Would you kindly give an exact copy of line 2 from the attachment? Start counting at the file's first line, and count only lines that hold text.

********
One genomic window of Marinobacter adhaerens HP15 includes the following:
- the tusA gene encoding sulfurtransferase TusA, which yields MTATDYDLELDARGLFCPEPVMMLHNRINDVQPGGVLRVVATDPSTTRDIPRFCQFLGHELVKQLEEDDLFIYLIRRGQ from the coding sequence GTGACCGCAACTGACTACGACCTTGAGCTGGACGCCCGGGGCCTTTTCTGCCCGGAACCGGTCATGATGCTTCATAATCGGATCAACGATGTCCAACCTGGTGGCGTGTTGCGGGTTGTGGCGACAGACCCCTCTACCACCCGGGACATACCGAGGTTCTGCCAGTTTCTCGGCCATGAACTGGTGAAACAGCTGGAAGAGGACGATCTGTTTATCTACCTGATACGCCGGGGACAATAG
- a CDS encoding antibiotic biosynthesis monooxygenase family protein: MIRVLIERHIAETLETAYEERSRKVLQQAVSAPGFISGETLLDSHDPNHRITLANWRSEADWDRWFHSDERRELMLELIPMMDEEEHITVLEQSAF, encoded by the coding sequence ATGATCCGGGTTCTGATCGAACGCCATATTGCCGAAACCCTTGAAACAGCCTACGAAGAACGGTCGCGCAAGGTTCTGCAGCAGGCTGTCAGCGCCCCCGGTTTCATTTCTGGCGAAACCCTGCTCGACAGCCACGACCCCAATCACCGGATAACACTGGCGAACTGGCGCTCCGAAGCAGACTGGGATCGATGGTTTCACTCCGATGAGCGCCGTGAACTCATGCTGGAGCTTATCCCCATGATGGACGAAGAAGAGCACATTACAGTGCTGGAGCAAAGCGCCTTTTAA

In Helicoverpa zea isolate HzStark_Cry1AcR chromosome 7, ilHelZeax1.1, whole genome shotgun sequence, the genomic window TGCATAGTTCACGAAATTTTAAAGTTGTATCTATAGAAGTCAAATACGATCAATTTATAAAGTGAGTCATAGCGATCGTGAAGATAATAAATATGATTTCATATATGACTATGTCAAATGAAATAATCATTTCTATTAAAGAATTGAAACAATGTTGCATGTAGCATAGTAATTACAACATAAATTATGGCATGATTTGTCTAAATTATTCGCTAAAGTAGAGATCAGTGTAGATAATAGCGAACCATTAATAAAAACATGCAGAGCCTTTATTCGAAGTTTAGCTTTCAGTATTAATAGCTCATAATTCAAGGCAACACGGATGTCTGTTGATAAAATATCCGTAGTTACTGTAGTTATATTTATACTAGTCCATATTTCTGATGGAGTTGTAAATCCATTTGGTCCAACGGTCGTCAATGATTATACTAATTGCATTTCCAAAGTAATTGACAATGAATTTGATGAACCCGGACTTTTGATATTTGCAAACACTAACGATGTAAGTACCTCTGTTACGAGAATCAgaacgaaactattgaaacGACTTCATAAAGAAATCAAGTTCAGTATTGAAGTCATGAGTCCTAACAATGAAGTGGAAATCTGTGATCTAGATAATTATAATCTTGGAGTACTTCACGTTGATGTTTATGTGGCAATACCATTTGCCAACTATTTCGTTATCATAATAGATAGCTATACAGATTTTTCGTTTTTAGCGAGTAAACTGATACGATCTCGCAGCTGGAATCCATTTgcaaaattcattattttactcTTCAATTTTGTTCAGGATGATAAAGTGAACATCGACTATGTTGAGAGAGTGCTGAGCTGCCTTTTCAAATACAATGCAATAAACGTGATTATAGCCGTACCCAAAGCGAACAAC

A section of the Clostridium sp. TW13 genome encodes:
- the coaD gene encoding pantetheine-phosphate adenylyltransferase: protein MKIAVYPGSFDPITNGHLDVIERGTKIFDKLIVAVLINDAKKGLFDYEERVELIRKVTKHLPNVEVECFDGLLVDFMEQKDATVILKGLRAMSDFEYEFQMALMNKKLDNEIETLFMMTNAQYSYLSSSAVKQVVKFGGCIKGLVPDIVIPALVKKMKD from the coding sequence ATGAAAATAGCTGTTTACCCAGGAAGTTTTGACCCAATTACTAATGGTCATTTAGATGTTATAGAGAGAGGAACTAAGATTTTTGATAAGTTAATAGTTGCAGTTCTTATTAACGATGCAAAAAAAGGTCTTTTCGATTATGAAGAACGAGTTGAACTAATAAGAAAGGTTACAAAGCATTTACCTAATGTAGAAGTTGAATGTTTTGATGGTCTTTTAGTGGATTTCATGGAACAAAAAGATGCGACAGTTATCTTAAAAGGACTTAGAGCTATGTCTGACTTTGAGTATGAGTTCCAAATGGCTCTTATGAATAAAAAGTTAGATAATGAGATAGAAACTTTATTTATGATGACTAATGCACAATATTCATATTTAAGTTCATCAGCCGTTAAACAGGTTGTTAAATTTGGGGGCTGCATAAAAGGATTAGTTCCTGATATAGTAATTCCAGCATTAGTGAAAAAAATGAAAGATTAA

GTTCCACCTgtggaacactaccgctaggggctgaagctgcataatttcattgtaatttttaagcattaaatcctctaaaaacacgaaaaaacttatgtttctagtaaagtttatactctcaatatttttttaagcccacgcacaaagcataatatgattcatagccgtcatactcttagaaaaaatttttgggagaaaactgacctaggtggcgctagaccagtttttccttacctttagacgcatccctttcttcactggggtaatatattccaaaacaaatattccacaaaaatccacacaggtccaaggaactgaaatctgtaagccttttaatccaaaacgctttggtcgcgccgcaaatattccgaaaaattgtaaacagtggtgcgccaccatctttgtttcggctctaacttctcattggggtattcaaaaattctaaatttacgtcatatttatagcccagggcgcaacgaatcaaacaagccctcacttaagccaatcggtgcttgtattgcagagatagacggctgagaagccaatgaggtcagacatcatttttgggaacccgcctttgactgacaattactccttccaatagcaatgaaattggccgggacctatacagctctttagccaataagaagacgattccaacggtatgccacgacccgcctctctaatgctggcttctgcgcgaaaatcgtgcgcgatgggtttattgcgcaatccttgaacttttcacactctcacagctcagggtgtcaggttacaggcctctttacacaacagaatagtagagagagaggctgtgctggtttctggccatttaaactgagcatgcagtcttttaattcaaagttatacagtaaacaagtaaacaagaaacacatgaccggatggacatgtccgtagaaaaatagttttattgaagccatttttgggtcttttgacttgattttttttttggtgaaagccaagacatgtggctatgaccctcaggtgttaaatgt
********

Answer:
- the tusA gene encoding sulfurtransferase TusA, which yields MTATDYDLELDARGLFCPEPVMMLHNRINDVQPGGVLRVVATDPSTTRDIPRFCQFLGHELVKQLEEDDLFIYLIRRGQ from the coding sequence GTGACCGCAACTGACTACGACCTTGAGCTGGACGCCCGGGGCCTTTTCTGCCCGGAACCGGTCATGATGCTTCATAATCGGATCAACGATGTCCAACCTGGTGGCGTGTTGCGGGTTGTGGCGACAGACCCCTCTACCACCCGGGACATACCGAGGTTCTGCCAGTTTCTCGGCCATGAACTGGTGAAACAGCTGGAAGAGGACGATCTGTTTATCTACCTGATACGCCGGGGACAATAG